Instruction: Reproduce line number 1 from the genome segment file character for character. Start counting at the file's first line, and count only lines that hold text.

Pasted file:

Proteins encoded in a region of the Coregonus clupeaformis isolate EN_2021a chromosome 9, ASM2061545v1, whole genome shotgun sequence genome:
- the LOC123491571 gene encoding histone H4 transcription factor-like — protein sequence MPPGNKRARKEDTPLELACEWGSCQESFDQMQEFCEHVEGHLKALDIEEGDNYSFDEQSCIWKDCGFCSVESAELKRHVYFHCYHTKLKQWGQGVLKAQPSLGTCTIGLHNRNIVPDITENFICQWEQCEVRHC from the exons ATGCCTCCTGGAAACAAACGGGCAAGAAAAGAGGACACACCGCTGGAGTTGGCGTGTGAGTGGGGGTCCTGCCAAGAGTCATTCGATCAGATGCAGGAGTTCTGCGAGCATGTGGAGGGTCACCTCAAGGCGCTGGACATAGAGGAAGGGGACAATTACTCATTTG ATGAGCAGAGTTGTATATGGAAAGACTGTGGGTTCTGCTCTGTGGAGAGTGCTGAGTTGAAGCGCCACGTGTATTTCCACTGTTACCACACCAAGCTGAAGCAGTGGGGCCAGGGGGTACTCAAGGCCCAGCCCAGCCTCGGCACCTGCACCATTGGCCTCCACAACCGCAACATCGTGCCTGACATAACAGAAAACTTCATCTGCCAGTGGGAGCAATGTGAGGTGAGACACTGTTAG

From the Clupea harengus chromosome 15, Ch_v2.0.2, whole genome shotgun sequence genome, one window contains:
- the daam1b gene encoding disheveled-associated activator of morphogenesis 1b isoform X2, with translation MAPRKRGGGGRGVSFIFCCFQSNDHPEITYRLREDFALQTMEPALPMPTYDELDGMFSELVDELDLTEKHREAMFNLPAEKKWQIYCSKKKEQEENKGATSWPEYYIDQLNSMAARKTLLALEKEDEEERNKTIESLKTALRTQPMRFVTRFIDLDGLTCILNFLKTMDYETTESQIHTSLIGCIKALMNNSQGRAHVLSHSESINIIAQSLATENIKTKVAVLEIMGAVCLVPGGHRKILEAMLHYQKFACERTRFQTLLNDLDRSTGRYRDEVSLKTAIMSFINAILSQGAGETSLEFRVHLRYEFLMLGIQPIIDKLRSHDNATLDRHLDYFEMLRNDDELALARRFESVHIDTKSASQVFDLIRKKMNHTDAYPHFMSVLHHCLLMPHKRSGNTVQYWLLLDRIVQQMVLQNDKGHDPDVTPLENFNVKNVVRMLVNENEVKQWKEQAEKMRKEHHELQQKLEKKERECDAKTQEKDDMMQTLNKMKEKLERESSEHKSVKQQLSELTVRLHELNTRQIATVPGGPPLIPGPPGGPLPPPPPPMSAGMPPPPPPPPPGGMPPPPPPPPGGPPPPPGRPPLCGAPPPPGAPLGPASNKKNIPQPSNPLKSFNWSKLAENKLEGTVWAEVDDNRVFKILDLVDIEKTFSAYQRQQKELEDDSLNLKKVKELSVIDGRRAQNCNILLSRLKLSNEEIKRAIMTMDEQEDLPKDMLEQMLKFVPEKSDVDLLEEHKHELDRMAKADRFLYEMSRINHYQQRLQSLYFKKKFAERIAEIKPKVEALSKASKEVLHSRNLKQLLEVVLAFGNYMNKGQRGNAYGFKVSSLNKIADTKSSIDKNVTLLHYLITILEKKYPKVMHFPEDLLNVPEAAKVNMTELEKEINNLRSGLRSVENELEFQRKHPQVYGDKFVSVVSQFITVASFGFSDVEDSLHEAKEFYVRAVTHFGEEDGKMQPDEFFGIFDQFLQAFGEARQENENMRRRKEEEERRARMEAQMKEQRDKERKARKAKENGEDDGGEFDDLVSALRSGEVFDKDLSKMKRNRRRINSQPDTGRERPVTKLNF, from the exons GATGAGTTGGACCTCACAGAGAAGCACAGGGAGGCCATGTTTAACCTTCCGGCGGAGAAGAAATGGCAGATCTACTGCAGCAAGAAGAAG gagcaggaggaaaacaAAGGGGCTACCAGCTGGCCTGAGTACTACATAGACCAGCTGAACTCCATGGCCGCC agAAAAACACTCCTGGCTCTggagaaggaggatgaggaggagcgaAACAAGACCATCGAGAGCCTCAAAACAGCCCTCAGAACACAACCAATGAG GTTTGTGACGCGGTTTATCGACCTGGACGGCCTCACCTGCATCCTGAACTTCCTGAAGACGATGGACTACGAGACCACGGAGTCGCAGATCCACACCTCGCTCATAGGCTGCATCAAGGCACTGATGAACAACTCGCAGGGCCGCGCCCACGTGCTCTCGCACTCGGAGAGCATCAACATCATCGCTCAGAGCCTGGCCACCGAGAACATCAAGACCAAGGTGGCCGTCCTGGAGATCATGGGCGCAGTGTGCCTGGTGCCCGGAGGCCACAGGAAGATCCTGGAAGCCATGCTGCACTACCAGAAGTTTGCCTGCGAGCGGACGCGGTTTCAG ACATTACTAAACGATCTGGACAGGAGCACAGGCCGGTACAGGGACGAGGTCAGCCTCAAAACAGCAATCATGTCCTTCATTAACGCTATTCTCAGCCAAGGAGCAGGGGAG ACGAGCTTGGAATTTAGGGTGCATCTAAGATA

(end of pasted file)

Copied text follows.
Proteins encoded in a region of the Coregonus clupeaformis isolate EN_2021a chromosome 9, ASM2061545v1, whole genome shotgun sequence genome: